Student life

Student body composition as of May 2, 2022
Race and ethnicity[32] Total
White 73% 73
Black 17% 17
Hispanic 3% 3
Other[lower-alpha 1] 3% 3
Asian 2% 2
Foreign national 1% 1
Native American 1% 1
Economic diversity
Low-income[lower-alpha 2] 31% 31
Affluent[lower-alpha 3] 69% 69


Residence halls at Mississippi State University:

Traditional style halls:

  • Cresswell Hall - co-residential
  • Critz Hall - co-residential
  • Hathorn Hall - female
  • Herbert Hall - co-residential
  • Hull Hall - co-residential
  • McKee Hall - male
  • Rice Hall - female - closed Fall 2019
  • Sessums Hall - female

New construction halls:

  • Deavenport Hall - co-residential
  • Dogwood Hall - co-residential
  • Griffis Hall - co-residential
  • Hurst Hall - co-residential
  • Magnolia Hall - co-residential
  • Moseley Hall - co-residential
  • Nunnelee Hall (formerly North Hall) – co-residential
  • Oak Hall - co-residential
  • Ruby Hall - co-residential

Old Main

Video of the Chapel of Memories on the Mississippi State University campus in Starkville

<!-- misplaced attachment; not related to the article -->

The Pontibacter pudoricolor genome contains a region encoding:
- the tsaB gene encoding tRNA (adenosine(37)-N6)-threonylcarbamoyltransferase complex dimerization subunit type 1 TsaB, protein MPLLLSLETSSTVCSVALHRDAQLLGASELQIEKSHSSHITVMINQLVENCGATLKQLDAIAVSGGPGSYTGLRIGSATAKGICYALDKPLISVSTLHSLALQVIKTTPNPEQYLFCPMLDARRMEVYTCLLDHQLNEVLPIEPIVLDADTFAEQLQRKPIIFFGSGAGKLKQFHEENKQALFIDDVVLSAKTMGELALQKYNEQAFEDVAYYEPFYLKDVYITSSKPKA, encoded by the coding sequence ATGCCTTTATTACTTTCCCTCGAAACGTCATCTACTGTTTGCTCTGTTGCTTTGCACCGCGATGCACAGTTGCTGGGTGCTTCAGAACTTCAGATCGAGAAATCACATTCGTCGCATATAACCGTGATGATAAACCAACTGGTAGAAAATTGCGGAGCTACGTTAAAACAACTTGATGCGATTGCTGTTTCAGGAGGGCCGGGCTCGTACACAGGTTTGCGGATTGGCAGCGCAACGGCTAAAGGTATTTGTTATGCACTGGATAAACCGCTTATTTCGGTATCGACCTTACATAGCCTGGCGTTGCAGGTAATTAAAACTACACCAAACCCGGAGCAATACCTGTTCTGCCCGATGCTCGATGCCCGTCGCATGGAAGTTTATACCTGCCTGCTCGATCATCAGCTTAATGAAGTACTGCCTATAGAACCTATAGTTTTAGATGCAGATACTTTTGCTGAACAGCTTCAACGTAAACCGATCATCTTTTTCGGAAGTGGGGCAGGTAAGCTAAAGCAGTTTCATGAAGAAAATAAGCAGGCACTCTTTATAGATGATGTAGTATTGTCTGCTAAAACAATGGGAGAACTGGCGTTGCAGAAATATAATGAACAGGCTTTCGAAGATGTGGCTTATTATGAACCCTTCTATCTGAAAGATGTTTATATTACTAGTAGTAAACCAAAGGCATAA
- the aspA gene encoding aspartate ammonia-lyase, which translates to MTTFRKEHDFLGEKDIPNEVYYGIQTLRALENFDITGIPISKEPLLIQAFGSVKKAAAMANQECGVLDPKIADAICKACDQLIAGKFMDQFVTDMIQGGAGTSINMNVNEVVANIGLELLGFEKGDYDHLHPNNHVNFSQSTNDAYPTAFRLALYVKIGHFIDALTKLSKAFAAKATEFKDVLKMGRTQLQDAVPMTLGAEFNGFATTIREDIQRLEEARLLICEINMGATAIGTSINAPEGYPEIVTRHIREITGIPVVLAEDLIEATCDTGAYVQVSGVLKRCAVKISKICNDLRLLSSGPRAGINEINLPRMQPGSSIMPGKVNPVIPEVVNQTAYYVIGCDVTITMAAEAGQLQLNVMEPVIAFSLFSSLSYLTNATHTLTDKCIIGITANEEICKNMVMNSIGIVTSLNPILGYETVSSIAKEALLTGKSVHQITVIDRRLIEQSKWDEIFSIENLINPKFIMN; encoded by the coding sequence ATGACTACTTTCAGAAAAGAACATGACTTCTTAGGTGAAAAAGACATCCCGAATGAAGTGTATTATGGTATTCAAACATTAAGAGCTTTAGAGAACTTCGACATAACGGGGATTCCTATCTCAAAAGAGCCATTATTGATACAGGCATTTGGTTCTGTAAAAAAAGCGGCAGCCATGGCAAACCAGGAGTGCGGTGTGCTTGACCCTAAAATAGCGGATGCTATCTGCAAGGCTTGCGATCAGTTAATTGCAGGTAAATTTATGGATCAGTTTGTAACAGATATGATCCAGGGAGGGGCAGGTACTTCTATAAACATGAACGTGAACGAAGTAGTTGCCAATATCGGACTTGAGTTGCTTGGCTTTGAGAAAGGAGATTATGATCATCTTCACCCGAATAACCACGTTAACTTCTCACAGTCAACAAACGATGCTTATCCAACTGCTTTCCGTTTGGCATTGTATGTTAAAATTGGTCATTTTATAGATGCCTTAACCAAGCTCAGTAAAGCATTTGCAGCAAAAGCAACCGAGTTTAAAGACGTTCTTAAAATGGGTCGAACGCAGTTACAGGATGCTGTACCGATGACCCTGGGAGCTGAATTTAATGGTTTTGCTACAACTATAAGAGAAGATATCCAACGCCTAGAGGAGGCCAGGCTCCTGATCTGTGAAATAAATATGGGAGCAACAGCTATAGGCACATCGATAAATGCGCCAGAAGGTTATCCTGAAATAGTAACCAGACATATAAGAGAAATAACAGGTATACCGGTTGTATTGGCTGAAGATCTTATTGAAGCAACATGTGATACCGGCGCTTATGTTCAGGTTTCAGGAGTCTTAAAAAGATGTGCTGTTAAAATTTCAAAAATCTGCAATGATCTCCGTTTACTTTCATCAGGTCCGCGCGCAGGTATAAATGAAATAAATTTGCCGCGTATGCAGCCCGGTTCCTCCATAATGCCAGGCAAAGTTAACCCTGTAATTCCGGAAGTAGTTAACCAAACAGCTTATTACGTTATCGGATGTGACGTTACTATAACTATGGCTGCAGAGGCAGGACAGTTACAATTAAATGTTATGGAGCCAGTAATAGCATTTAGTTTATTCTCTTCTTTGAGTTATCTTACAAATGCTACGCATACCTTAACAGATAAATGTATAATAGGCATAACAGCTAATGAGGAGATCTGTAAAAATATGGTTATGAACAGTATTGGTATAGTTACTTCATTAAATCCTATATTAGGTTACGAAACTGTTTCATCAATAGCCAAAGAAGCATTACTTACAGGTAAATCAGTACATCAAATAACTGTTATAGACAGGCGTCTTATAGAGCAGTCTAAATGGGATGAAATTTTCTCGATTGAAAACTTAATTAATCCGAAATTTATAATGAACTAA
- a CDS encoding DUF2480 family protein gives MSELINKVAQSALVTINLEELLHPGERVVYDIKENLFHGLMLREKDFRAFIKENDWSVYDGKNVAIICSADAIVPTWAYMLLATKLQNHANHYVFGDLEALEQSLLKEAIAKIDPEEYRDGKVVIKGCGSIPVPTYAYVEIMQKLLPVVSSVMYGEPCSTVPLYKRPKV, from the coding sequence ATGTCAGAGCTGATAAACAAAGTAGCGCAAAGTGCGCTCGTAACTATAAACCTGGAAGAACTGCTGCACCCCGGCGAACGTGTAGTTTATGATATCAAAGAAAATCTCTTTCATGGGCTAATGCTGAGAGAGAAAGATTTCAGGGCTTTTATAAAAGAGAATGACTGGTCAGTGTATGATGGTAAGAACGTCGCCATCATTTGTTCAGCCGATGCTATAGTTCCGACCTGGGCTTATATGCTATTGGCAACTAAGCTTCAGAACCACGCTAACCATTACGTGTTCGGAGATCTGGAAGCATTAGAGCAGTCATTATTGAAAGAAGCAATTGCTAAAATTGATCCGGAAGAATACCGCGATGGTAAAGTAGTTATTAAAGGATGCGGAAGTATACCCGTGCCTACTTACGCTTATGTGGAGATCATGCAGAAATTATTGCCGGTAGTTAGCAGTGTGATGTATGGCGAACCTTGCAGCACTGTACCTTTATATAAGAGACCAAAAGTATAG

Old Main Academic Center

Old Main, originally called the Main Dormitory, was the first building on the campus.[33] The first section of Old Main was built in 1880. Additions were constructed in 1901, 1903, 1906, and 1922. It is considered to have been the largest college dormitory in the United States. The building was destroyed by fire on the night of January 22, 1959. Henry Williamson, one of the dorm's 1,100 residents, died in the fire. Bricks salvaged from the fire were used to build the Chapel of Memories.[34] Bricks from Old Main were also dumped in the area that became the band practice field for many years behind the Industrial Educational Building.